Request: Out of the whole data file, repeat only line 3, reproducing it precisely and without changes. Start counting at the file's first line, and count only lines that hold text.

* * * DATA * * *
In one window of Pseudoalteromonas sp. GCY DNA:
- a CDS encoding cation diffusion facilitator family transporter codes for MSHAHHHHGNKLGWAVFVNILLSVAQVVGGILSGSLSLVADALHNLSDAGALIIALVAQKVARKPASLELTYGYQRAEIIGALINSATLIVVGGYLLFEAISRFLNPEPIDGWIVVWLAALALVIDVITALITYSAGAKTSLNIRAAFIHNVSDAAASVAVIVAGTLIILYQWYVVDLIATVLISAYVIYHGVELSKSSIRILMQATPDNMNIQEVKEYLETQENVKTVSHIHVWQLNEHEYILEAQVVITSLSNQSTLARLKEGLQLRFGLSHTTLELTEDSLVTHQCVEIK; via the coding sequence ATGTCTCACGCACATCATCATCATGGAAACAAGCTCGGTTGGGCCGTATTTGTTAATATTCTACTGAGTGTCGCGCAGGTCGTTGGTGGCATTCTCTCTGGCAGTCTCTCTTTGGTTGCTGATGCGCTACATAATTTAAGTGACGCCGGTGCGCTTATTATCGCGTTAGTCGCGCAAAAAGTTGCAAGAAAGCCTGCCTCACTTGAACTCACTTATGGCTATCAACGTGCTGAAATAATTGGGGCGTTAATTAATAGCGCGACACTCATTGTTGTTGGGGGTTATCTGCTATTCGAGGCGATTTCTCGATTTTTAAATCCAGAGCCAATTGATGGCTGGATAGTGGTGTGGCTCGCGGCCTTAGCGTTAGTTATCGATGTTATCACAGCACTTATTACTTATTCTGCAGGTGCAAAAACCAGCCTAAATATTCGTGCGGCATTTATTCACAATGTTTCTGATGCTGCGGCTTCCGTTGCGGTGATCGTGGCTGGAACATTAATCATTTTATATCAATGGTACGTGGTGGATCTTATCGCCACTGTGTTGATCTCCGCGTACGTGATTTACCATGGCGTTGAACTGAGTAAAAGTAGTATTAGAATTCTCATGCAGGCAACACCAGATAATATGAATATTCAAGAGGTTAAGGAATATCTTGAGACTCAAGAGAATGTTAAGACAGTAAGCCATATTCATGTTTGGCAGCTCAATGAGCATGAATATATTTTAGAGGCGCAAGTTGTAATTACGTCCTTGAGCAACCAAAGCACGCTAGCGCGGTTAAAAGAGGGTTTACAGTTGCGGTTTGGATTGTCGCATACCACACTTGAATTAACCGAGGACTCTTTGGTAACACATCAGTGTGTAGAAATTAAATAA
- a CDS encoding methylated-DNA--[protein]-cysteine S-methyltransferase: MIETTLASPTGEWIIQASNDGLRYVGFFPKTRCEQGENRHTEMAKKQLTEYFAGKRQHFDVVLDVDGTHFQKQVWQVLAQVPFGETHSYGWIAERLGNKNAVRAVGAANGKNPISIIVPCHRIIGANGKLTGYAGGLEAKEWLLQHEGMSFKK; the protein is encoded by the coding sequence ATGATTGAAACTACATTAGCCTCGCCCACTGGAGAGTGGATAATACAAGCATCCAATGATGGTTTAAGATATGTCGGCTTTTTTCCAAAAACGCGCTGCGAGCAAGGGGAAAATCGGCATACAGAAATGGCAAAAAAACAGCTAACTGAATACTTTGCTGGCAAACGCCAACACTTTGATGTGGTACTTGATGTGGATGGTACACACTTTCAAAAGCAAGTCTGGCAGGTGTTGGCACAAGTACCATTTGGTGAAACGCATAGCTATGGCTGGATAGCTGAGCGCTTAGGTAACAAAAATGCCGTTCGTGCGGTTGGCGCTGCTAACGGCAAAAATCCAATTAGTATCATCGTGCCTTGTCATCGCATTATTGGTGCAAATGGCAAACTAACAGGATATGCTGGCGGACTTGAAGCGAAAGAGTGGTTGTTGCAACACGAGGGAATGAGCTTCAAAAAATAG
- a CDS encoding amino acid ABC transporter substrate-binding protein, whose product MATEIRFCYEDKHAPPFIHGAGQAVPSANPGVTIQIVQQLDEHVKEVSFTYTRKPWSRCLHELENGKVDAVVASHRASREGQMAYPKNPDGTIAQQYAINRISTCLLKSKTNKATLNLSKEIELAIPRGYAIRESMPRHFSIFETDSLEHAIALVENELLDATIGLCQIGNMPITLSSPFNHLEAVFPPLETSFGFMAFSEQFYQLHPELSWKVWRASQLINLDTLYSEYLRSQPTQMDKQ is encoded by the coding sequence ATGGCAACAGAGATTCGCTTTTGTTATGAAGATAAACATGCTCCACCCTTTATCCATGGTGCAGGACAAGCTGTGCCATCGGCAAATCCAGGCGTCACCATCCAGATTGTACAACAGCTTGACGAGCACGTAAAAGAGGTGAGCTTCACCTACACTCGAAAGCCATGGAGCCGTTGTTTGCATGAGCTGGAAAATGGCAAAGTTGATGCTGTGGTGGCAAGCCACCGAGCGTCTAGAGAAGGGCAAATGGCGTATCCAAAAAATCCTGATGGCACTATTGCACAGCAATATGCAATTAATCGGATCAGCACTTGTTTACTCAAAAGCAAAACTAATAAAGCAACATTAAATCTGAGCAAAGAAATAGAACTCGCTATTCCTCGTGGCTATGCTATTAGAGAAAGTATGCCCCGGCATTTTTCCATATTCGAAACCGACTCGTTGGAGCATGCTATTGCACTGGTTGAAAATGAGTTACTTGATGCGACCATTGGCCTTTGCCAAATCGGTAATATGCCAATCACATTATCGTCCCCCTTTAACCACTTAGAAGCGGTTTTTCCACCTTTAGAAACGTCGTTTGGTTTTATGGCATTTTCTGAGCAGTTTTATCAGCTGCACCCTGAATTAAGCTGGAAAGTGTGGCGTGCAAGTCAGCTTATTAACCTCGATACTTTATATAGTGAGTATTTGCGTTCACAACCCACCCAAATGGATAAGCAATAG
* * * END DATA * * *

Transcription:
- a CDS encoding methylated-DNA--[protein]-cysteine S-methyltransferase: MIETTLASPTGEWIIQASNDGLRYVGFFPKTRCEQGENRHTEMAKKQLTEYFAGKRQHFDVVLDVDGTHFQKQVWQVLAQVPFGETHSYGWIAERLGNKNAVRAVGAANGKNPISIIVPCHRIIGANGKLTGYAGGLEAKEWLLQHEGMSFKK; the protein is encoded by the coding sequence ATGATTGAAACTACATTAGCCTCGCCCACTGGAGAGTGGATAATACAAGCATCCAATGATGGTTTAAGATATGTCGGCTTTTTTCCAAAAACGCGCTGCGAGCAAGGGGAAAATCGGCATACAGAAATGGCAAAAAAACAGCTAACTGAATACTTTGCTGGCAAACGCCAACACTTTGATGTGGTACTTGATGTGGATGGTACACACTTTCAAAAGCAAGTCTGGCAGGTGTTGGCACAAGTACCATTTGGTGAAACGCATAGCTATGGCTGGATAGCTGAGCGCTTAGGTAACAAAAATGCCGTTCGTGCGGTTGGCGCTGCTAACGGCAAAAATCCAATTAGTATCATCGTGCCTTGTCATCGCATTATTGGTGCAAATGGCAAACTAACAGGATATGCTGGCGGACTTGAAGCGAAAGAGTGGTTGTTGCAACACGAGGGAATGAGCTTCAAAAAATAG